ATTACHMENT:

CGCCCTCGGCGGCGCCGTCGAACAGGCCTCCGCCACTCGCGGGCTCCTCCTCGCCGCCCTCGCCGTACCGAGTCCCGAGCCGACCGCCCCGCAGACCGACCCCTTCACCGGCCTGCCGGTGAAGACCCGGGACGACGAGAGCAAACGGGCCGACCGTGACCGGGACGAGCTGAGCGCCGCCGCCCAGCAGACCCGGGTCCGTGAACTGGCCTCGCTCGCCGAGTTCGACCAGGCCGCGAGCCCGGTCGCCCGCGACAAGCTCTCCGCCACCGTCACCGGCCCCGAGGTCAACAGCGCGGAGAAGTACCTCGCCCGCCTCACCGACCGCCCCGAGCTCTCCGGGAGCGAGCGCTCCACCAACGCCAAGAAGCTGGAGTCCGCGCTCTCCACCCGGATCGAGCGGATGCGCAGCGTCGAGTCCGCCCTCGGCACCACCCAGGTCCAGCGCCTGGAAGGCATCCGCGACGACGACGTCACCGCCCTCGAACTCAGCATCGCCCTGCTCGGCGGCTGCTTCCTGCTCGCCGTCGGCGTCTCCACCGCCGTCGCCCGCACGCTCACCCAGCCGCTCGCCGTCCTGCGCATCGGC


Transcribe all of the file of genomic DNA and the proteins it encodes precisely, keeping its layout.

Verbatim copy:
CGCCCTCGGCGGCGCCGTCGAACAGGCCTCCGCCACTCGCGGGCTCCTCCTCGCCGCCCTCGCCGTACCGAGTCCCGAGCCGACCGCCCCGCAGACCGACCCCTTCACCGGCCTGCCGGTGAAGACCCGGGACGACGAGAGCAAACGGGCCGACCGTGACCGGGACGAGCTGAGCGCCGCCGCCCAGCAGACCCGGGTCCGTGAACTGGCCTCGCTCGCCGAGTTCGACCAGGCCGCGAGCCCGGTCGCCCGCGACAAGCTCTCCGCCACCGTCACCGGCCCCGAGGTCAACAGCGCGGAGAAGTACCTCGCCCGCCTCACCGACCGCCCCGAGCTCTCCGGGAGCGAGCGCTCCACCAACGCCAAGAAGCTGGAGTCCGCGCTCTCCACCCGGATCGAGCGGATGCGCAGCGTCGAGTCCGCCCTCGGCACCACCCAGGTCCAGCGCCTGGAAGGCATCCGCGACGACGACGTCACCGCCCTCGAACTCAGCATCGCCCTGCTCGGCGGCTGCTTCCTGCTCGCCGTCGGCGTCTCCACCGCCGTCGCCCGCACGCTCACCCAGCCGCTCGCCGTCCTGCGCATCGGC